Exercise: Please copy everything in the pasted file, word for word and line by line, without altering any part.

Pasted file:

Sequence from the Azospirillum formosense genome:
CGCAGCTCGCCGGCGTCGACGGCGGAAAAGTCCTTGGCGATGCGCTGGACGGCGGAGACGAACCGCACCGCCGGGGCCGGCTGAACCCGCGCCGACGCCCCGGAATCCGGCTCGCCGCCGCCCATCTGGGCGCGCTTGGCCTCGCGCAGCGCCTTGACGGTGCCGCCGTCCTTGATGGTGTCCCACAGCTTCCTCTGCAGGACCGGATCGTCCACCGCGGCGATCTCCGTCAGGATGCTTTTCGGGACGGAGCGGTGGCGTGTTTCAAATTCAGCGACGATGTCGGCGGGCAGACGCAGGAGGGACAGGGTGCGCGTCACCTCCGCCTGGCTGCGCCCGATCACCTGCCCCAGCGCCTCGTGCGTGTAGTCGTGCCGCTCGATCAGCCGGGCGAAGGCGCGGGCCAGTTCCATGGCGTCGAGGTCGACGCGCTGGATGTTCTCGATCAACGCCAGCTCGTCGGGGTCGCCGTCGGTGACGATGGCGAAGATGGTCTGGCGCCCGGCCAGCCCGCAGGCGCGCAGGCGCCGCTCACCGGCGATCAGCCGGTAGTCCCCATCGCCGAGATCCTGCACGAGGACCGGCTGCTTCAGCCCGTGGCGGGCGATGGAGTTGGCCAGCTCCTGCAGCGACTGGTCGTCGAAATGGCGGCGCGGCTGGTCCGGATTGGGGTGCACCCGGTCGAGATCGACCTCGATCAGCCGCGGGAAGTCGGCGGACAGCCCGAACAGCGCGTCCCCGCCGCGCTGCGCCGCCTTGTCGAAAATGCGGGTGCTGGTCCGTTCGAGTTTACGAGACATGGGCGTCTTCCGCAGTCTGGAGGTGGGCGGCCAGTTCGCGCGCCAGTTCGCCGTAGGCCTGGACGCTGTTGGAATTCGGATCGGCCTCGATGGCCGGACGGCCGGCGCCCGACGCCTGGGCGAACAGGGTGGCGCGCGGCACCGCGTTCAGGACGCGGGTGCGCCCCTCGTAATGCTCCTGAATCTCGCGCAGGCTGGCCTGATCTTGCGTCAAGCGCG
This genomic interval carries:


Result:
Sequence from the Azospirillum formosense genome:
CGCAGCTCGCCGGCGTCGACGGCGGAAAAGTCCTTGGCGATGCGCTGGACGGCGGAGACGAACCGCACCGCCGGGGCCGGCTGAACCCGCGCCGACGCCCCGGAATCCGGCTCGCCGCCGCCCATCTGGGCGCGCTTGGCCTCGCGCAGCGCCTTGACGGTGCCGCCGTCCTTGATGGTGTCCCACAGCTTCCTCTGCAGGACCGGATCGTCCACCGCGGCGATCTCCGTCAGGATGCTTTTCGGGACGGAGCGGTGGCGTGTTTCAAATTCAGCGACGATGTCGGCGGGCAGACGCAGGAGGGACAGGGTGCGCGTCACCTCCGCCTGGCTGCGCCCGATCACCTGCCCCAGCGCCTCGTGCGTGTAGTCGTGCCGCTCGATCAGCCGGGCGAAGGCGCGGGCCAGTTCCATGGCGTCGAGGTCGACGCGCTGGATGTTCTCGATCAACGCCAGCTCGTCGGGGTCGCCGTCGGTGACGATGGCGAAGATGGTCTGGCGCCCGGCCAGCCCGCAGGCGCGCAGGCGCCGCTCACCGGCGATCAGCCGGTAGTCCCCATCGCCGAGATCCTGCACGAGGACCGGCTGCTTCAGCCCGTGGCGGGCGATGGAGTTGGCCAGCTCCTGCAGCGACTGGTCGTCGAAATGGCGGCGCGGCTGGTCCGGATTGGGGTGCACCCGGTCGAGATCGACCTCGATCAGCCGCGGGAAGTCGGCGGACAGCCCGAACAGCGCGTCCCCGCCGCGCTGCGCCGCCTTGTCGAAAATGCGGGTGCTGGTCCGTTCGAGTTTACGAGACATGGGCGTCTTCCGCAGTCTGGAGGTGGGCGGCCAGTTCGCGCGCCAGTTCGCCGTAGGCCTGGACGCTGTTGGAATTCGGATCGGCCTCGATGGCCGGACGGCCGGCGCCCGACGCCTGGGCGAACAGGGTGGCGCGCGGCACCGCGTTCAGGACGCGGGTGCGCCCCTCGTAATGCTCCTGAATCTCGCGCAGGCTGGCCTGATCTTGCGTCAAGCGCG
This genomic interval carries: